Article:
Biden: "No more, no new fracking." Also in that debate, Biden stated, “Number one, no more subsidies for the fossil fuel industry. No more drilling on federal lands. No more drilling, including offshore. No ability for the oil industry to continue to drill, period, end, number one.”
EPA October 2020: From 2005 to 2018, total U.S. energy-related CO2 emissions fell by 12 percent. And while the U.S. became the number one energy producer in the world. In contrast, global energy-related CO2 emissions increased over 23.8 percent. And since 1990, U.S. natural gas production has increased by 71 percent. Over that period, methane emissions across the natural gas industry have fallen by 24 percent. The United States saw the largest decline in energy-related CO2 emissions in 2019 on a country basis. In fact, U.S. emissions are now down almost 1 gigaton from our peak in 2000, marking the largest decline in energy-related CO2 emissions by any other country over that period (International Energy Agency). Overall, U.S. energy-related carbon dioxide (CO2) emissions declined by 2.8% in 2019 (EIA).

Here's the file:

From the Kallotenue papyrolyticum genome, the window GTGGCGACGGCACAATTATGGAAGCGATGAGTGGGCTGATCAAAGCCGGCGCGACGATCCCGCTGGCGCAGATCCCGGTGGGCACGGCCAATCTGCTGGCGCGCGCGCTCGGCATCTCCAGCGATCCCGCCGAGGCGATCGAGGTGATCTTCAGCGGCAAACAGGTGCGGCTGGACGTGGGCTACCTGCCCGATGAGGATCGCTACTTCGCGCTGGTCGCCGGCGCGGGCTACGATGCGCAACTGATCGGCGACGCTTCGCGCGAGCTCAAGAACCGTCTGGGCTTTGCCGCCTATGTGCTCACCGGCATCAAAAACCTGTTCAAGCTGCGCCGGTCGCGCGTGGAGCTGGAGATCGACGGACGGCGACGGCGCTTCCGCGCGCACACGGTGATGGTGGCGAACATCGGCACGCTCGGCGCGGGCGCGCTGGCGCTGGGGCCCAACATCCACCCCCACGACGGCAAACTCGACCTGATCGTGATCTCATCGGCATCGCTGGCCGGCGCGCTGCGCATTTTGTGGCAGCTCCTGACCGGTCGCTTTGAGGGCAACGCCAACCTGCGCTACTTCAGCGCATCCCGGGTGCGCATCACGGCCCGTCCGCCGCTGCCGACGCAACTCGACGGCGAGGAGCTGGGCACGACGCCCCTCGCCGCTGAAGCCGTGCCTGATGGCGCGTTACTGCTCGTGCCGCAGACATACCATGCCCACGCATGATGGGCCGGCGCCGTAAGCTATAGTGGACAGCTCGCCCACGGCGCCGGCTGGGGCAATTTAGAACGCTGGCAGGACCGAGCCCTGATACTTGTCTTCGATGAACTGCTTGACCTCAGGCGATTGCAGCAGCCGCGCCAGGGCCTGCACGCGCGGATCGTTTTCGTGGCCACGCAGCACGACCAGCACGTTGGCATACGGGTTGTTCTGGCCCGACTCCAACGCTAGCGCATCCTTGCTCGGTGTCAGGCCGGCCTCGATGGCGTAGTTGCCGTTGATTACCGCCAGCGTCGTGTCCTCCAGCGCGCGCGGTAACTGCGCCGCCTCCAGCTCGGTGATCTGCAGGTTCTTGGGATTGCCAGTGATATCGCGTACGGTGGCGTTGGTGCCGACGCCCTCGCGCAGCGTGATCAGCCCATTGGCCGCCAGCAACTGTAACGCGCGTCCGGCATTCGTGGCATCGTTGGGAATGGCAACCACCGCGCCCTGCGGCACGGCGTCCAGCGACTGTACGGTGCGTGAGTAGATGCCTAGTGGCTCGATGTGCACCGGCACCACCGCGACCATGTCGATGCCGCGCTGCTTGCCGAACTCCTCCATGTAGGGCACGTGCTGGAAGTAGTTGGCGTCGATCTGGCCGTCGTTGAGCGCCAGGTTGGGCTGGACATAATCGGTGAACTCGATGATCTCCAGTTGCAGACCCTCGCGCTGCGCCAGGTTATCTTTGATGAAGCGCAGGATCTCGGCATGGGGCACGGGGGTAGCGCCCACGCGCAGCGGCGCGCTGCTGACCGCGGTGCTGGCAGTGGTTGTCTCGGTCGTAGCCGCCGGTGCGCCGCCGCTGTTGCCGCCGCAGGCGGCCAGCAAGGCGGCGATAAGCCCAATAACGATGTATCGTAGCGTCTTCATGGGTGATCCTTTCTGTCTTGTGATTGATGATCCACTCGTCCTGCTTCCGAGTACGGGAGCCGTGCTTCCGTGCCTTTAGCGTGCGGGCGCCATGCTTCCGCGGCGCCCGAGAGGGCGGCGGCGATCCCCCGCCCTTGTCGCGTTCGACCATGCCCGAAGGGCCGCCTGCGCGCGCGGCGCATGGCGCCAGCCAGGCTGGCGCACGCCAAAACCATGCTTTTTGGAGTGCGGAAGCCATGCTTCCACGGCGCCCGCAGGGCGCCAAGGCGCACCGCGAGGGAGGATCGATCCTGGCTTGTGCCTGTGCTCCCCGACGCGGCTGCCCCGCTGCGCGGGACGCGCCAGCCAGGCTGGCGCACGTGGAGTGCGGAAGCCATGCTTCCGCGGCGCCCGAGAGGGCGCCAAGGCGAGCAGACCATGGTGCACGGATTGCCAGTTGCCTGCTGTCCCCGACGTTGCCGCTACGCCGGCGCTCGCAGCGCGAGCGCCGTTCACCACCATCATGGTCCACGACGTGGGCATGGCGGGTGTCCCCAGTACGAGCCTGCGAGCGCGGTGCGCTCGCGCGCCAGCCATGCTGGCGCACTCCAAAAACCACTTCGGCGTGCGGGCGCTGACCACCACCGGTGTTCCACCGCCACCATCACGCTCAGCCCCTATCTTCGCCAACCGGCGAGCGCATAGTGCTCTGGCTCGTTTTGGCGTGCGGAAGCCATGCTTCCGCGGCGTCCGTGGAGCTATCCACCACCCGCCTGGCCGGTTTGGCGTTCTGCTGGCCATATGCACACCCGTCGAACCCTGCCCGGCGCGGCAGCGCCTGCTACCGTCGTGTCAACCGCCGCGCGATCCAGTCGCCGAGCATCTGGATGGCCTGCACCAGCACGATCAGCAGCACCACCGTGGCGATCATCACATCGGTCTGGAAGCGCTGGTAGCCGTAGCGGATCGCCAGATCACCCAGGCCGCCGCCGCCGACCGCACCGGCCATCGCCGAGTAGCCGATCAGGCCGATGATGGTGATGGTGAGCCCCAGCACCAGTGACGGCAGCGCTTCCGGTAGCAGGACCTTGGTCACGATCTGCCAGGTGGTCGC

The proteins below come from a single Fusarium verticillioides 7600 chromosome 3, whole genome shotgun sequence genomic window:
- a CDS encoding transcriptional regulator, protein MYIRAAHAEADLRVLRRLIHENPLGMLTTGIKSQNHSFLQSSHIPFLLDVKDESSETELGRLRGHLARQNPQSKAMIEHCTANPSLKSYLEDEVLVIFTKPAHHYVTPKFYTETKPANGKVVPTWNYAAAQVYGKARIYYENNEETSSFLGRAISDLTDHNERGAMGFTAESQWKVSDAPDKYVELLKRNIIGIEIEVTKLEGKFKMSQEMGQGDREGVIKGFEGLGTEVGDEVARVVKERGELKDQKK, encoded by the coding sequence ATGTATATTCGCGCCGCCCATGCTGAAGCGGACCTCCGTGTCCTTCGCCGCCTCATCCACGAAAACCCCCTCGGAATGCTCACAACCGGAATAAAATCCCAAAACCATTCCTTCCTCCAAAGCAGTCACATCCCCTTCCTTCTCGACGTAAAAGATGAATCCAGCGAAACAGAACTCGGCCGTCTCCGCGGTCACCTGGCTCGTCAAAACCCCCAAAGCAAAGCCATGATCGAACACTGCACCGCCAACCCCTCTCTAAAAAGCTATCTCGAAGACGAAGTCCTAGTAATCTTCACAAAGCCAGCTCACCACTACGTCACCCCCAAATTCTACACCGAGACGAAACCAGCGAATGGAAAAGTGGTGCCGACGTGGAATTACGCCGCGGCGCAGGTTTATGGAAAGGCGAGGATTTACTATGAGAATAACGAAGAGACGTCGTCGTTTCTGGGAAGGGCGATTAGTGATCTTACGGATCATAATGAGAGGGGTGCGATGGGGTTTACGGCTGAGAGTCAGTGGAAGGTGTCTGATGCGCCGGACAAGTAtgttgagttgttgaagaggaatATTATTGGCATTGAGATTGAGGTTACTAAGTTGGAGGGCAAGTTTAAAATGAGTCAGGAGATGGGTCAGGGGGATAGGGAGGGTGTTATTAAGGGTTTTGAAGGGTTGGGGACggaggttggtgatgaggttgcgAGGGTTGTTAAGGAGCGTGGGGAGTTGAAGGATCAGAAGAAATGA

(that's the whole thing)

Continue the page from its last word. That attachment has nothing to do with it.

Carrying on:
Steve Milloy: "The only hope the oil-and-gas industry would have in a Biden administration is that there is no substitute for fracking. Power plants could switch out of coal and into natural gas during the 2010s, but they won’t be able to switch out of natural gas and back into coal during the 2020s. On the other hand, American politics are more irrational now than they were during the Obama years. And it isn’t clear that Biden administration regulators would care about relevant realities. A fracking ban? No. Death by a thousand cuts? Bank on it."
Former NYT Reporter Alex Berenson: "A lead investigator on the Danish mask study - the ONLY (as far as I know) randomized trial to see if masks protect from #COVID - was asked when it would be published.
His answer: 'as soon as a journal is brave enough.'
If you think that means the study shows masks work..."
"During a town hall meeting Thursday, Democratic presidential nominee Joe Biden again assured shale producers that he wouldn’t ban fracking if elected. Then, in virtually the same breath, he touted his $2 trillion clean-energy plan, which aims to edge natural gas out of the power mix within 15 years...Biden has been careful not to make an enemy of the industry, especially in the key battleground state of Pennsylvania, home to the largest U.S. shale-gas field. His policies may even, in the short-term, support the gas market."
"Biden's goal of a carbon-neutral grid would severely curb, if not destroy, gas’s share of the pie in favor of cheaper, cleaner renewables."
Cobalt is an expensive metal used in electric car batteries, costing about $35,000 per ton. 59% of cobalt comes from the Democratic Republic of the Congo. Cobalt mining in the Congo is often done by children — as many as 40,000 — working in brutal and unsafe conditions. A euphemism for these children is ‘informal’ workers.